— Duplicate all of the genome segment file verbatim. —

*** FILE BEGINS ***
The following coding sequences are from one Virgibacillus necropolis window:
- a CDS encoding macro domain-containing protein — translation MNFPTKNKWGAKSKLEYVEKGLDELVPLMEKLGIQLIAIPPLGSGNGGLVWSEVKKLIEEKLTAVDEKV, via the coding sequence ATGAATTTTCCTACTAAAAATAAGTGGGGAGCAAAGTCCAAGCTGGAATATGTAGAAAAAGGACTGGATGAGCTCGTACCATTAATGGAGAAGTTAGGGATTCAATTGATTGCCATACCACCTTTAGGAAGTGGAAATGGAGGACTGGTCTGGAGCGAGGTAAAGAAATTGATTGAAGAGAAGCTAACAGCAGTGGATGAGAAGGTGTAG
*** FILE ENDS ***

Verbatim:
The following coding sequences are from one Virgibacillus necropolis window:
- a CDS encoding macro domain-containing protein — translation MNFPTKNKWGAKSKLEYVEKGLDELVPLMEKLGIQLIAIPPLGSGNGGLVWSEVKKLIEEKLTAVDEKV, via the coding sequence ATGAATTTTCCTACTAAAAATAAGTGGGGAGCAAAGTCCAAGCTGGAATATGTAGAAAAAGGACTGGATGAGCTCGTACCATTAATGGAGAAGTTAGGGATTCAATTGATTGCCATACCACCTTTAGGAAGTGGAAATGGAGGACTGGTCTGGAGCGAGGTAAAGAAATTGATTGAAGAGAAGCTAACAGCAGTGGATGAGAAGGTGTAG